Selecting the perfect paint color for your home can be a daunting task. With so many paint brands and color options to choose from, it can be hard to settle on just one shade. Two of the most popular paint brands in North America are Sherwin-Williams and Benjamin Moore, but can you really color match between the two? The short answer is yes, you typically can get paint colors matched between brands. However, there are a few important things to keep in mind.
The Challenges of Cross-Brand Color Matching
While Sherwin-Williams and Benjamin Moore both offer extensive color selections, each company uses their own proprietary color formulas and systems. This means that even if two paint colors have the same name, like “Swiss Coffee,” the actual pigments and compounds that make up the color can vary between brands. So when you request a cross-brand color match, you’re asking the paint store employee to try to match the color visually using their own brand’s color system.
Color matching between brands is not an exact science. The person matching the paint color will do their best to formulate as close of a match as possible, but it may not be perfect. Slight hue, tone or saturation differences are common. This means you could end up with two shades that look noticeably different on your wall, even if they are supposed to match.
Factors That Impact Cross-Brand Color Matching
There are a few key factors that can impact the accuracy of cross-brand paint color matching:
- Paint base – Most paint brands offer colors in different bases like flat, eggshell, satin, etc. The base can affect the tone and appearance of the final color, so it’s important to match the sheen.
- Lighting – The store lighting where the paint is matched can impact how the color looks versus in your own home.
- Application method – How the paint is applied (brush, roller, sprayer) can subtly alter the look of the color.
- Surface – The shade may look different depending on if it’s applied to drywall, plaster, brick, wood, etc.
- Batch differences – Slight variations between batches of the same colored paint are common.
The more of these variables you can control, the more accurate the cross-brand color match will be. For example, having the store match a Benjamin Moore color in satin to Sherwin-Williams satin base will eliminate sheen differences. Prepping your surfaces the same way before application will also help the colors match better across brands.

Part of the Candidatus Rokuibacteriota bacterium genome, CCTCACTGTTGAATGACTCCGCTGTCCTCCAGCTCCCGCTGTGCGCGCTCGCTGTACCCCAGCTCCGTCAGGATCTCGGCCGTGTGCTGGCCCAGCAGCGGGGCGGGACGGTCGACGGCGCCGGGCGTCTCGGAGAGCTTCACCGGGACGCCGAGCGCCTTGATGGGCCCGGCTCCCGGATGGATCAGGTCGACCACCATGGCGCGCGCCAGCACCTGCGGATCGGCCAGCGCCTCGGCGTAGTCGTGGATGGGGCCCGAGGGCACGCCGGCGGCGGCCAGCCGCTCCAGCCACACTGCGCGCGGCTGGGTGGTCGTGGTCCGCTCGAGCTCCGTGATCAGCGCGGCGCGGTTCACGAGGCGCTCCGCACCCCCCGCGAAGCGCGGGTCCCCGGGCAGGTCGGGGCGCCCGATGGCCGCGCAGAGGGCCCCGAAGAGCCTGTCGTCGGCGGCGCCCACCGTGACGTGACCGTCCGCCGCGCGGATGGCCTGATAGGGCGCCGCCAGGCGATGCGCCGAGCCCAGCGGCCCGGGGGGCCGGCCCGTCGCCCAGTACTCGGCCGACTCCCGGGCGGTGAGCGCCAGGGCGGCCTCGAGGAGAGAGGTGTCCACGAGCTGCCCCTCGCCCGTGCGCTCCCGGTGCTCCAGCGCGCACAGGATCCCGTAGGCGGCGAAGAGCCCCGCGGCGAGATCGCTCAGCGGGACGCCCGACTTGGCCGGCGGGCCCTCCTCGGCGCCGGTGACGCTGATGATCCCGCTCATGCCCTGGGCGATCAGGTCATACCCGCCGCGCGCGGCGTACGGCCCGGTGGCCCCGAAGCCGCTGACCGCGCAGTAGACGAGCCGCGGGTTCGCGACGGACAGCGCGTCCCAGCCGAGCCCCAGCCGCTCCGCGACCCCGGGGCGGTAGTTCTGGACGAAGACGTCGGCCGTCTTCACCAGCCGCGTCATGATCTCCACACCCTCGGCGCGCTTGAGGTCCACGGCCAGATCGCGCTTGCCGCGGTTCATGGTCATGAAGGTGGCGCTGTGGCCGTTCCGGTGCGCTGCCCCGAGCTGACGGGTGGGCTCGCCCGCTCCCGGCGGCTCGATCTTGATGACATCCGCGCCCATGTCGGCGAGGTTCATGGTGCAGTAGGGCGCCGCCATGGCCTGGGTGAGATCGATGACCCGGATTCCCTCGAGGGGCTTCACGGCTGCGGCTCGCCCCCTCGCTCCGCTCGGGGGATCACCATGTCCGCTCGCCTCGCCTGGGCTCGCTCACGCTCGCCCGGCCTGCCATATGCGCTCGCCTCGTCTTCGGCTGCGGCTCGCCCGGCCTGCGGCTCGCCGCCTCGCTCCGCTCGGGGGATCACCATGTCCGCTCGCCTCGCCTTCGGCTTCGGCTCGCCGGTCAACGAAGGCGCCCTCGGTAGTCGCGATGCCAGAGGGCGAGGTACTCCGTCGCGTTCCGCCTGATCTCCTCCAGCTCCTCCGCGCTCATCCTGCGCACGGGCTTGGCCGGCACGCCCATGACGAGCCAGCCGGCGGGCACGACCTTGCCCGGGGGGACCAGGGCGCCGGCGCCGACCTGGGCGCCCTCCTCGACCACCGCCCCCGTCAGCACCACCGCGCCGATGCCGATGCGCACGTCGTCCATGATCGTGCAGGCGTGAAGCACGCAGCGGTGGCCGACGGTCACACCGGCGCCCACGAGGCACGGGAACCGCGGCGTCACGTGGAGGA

Tips for Cross-Brand Paint Color Matching
If you want to match a Sherwin-Williams color to Benjamin Moore (or vice versa), here are some tips to get the closest match possible:
- Bring a sample – For the most accurate match, bring a dried paint sample of the original color you want matched.
- Match sheen – Be sure to get the match made in the same paint base (flat, eggshell, etc.) as the original color.
- Request an inline match – Ask if the store can make an “inline” match, meaning they put your sample directly into their color matching machine.
- Match light – Have the color matched in the same type of lighting you’ll have in your home.
- Buy a sample pot – Get a small sample pot made first to test the color at home before committing to a larger quantity.
- Apply to test boards – Brush out samples of both colors on test boards/poster board and compare side by side.
Taking these steps can help ensure you get as close of a cross-brand color match as possible. Testing the matched color at home is also essential so you can see how it looks on your actual walls before finalizing.
Popular Benjamin Moore Colors Matched to Sherwin-Williams
Some popular Benjamin Moore colors and their closest Sherwin-Williams equivalents include:
|Benjamin Moore Color
Remember that while these shades are meant to match as closely as possible, there will likely still be subtle differences between the Benjamin Moore original and the Sherwin-Williams version.
Popular Sherwin-Williams Colors Matched to Benjamin Moore
Some popular Sherwin-Williams colors and their closest Benjamin Moore color matches include:
|Benjamin Moore Match
Again, expect some minor differences between the original Sherwin-Williams colors and the matched Benjamin Moore shades.
Should You Just Stick to One Brand?
Given the challenges of cross-brand color matching, should you just stick to using colors from one paint brand? In most cases, yes – choosing colors from within the same brand’s catalog will give you the most consistency and accuracy. If you love a specific Sherwin-Williams or Benjamin Moore color, your best bet is to use that brand throughout your home for the most cohesive look.
However, there are certain situations where you may need to mix paint brands:
- Adding onto existing paint colors – If half your home is already painted in one brand, it’s easier to have additional colors matched than to redo everything.
- Specialty paint needs – Sometimes a certain paint line or finish only comes in one brand.
- Availability issues – One brand may be sold out of a color you need.
- Regional brand preferences – Using what’s most popular and readily available in your area.